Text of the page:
Does a Longer Copyright Term Reduce the Availability of Books?
Georgia law professor Paul Heald’s new working paper suggests so:
By examining what is for sale “on the shelf,” the analysis of this data reveals a striking finding that directly contradicts the under-exploitation theory of copyright: Copyright correlates significantly with the disappearance of works rather than with their availability. Shortly after works are created and proprietized, they tend to disappear from public view only to reappear in significantly increased numbers when they fall into the public domain and lose their owners. For example, more than three times as many new books originally published in the 1850’s are for sale by Amazon than books from the 1950’s, despite the fact that many fewer books were published in the 1850’s.
Copyright law provides artists with a limited monopoly over their work to incentivize the creation of such works. Many copyright owners want the copyright length extended so that they can have a monopoly over both their past works and future works for a longer period (See the Mickey Mouse Curve). But extending the copyright term for past works has no effect on incentives – after all those works have already been created. Congress should have no reason to grandfather in those artistic creations.
In return, lobbyists have argued that increasing the duration of copyright protection will allow owners to profit from their work for a longer period and give them greater incentive to make their works widely accessible. They maintain that extending the copyright term for past works is in the public’s best interest even if it has no effect on incentives.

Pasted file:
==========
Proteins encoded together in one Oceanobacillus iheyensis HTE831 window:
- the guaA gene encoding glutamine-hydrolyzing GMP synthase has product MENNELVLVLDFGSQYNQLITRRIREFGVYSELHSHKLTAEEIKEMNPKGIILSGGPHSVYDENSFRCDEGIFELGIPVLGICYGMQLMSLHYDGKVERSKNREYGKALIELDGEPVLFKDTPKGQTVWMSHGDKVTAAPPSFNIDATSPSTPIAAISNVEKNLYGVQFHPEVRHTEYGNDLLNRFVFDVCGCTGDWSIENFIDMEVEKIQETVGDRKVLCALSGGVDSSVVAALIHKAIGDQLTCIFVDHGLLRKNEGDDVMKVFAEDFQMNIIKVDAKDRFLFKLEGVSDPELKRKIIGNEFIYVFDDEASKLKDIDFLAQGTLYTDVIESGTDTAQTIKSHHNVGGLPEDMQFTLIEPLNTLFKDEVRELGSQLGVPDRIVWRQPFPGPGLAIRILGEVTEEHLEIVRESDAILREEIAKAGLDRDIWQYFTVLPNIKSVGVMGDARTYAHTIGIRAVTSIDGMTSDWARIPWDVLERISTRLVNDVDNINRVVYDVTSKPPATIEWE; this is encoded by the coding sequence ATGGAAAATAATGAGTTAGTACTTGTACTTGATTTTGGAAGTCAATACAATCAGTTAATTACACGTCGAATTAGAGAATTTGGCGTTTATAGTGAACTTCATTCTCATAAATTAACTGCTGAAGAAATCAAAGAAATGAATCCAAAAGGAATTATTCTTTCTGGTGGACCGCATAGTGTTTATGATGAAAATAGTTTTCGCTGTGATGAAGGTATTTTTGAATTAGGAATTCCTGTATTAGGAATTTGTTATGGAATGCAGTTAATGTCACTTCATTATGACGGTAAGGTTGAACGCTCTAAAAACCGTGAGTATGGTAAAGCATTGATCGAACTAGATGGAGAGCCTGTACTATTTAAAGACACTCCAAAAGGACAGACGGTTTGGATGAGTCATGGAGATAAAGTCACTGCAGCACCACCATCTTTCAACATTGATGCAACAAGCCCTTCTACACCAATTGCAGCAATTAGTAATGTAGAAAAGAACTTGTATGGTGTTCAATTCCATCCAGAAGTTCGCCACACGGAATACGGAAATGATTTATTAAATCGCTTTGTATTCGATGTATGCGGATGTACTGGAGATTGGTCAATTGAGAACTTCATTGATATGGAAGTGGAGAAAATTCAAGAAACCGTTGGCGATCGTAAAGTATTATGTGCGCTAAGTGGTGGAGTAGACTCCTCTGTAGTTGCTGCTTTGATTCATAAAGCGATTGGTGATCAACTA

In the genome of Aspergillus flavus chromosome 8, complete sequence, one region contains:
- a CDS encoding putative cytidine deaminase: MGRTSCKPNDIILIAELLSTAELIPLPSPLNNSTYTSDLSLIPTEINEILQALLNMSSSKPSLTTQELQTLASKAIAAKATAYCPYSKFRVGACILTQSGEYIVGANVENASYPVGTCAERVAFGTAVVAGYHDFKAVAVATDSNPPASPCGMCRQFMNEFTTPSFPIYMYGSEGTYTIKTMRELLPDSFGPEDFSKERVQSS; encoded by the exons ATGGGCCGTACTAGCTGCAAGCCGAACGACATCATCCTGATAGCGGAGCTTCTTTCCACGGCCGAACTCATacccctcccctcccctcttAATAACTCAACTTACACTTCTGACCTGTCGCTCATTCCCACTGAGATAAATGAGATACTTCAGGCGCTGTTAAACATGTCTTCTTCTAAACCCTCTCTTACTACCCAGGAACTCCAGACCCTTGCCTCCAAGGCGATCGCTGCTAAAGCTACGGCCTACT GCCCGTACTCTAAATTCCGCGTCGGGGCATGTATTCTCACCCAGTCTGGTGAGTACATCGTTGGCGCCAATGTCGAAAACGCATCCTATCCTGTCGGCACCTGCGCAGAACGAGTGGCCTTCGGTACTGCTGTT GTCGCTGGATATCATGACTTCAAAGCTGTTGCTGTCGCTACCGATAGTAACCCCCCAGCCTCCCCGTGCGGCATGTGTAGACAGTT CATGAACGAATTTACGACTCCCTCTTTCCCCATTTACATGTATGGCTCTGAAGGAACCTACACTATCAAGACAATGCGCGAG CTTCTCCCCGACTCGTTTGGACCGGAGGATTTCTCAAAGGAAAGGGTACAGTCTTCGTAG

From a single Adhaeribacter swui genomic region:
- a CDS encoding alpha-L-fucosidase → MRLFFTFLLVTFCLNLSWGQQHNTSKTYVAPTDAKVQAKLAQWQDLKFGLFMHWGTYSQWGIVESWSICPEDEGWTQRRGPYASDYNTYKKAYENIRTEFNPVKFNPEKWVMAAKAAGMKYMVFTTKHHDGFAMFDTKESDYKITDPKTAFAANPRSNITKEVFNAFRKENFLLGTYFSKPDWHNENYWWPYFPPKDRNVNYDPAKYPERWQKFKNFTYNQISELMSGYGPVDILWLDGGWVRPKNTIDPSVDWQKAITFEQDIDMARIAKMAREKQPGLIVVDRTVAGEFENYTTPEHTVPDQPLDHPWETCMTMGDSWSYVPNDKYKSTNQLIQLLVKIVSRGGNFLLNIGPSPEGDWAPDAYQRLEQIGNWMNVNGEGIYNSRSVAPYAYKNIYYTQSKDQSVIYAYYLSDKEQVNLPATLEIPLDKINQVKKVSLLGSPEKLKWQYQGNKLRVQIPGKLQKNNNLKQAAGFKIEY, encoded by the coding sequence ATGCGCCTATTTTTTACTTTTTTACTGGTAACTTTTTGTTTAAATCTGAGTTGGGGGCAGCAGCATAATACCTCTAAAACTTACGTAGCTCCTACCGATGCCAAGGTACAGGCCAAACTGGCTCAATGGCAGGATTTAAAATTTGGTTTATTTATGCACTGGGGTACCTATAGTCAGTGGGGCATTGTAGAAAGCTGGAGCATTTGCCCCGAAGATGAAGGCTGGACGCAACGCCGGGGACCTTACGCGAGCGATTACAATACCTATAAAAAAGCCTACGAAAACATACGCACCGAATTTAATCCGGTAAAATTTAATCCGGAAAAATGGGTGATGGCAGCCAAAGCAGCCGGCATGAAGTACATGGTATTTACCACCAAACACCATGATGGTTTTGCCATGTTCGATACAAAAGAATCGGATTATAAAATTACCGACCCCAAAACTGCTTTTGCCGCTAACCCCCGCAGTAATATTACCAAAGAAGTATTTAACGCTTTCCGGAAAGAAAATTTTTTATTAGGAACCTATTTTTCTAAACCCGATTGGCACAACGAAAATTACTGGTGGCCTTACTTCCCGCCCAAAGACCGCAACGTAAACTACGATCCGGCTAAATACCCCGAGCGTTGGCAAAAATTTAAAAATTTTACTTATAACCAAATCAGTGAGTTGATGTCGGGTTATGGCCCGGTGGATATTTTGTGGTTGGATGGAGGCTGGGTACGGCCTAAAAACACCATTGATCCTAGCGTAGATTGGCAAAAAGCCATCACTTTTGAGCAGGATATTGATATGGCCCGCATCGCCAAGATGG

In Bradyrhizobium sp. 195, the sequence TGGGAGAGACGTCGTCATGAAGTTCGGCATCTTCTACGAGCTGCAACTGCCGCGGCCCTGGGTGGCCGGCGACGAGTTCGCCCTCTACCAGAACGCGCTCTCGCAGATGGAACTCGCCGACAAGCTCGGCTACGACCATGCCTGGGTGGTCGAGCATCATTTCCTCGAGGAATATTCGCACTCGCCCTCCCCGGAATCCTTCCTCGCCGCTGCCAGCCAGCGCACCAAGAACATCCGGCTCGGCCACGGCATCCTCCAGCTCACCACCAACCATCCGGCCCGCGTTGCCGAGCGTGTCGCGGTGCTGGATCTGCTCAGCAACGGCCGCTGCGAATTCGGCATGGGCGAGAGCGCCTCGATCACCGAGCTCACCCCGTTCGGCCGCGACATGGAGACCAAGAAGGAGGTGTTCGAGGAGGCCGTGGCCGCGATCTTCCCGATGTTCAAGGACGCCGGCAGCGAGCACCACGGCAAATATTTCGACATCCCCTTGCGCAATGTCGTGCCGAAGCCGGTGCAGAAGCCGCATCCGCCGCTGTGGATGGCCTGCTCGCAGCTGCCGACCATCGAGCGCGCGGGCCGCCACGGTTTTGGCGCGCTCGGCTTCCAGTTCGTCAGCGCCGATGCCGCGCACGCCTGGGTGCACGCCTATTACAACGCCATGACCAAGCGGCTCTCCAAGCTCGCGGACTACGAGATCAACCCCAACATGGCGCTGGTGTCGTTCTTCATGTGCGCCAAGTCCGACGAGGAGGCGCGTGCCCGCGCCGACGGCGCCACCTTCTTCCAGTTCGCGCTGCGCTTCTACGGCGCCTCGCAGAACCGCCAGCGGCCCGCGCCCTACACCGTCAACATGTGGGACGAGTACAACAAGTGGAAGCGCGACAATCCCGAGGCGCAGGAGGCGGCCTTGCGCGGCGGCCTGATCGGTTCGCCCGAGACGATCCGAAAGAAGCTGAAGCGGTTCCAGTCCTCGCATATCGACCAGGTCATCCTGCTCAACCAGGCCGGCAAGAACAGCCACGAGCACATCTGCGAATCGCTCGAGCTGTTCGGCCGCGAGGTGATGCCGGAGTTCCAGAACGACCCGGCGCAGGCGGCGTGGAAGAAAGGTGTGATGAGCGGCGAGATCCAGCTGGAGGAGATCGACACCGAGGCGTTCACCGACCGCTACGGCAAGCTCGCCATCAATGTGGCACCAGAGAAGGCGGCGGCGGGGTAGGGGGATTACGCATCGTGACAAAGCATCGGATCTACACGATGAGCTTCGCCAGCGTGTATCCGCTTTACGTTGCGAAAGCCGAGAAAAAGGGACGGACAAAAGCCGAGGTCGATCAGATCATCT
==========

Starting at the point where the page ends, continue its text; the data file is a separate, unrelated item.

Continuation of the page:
Heald’s paper pushes back on this argument, finding that works in the public domain are more widely available than those still under copyright protection. He took a random sample of 7000 books on Amazon and matched them up with their year of publication in the Library of Congress. For a couple of technical reasons, he was only able to match 2317 of the 7000. Here’s the distribution of when those books were published:
All books published before 1923 are currently in the public domain. All those afterward are not. The graph shows that when a book enters the public domain, its availability spikes.
The usual caveats apply here. There’s nothing that suggests with certainty that copyright law causes this distribution. Correlation does not equal causation. The sample size is not huge and Amazon does not represent all retailers. Amazon probably finds it most profitable to license and sell recently published books as well as those that are in the public domain (no license necessary). Books in the middle – not recently published but still copyrighted – are least profitable. There certainly could be many other factors that caused this distribution as well.
Heald continues on to look the availability of songs in the public domain versus songs that are not. That analysis is less convincing thanks to some strange proxies. Nevertheless, Heald’s analysis of Amazon’s book offerings stands. It’s not decisive empirical proof by any means, but at the very least, the next time someone says that a longer copyright term will increase the availability of a work, take it with a grain of salt.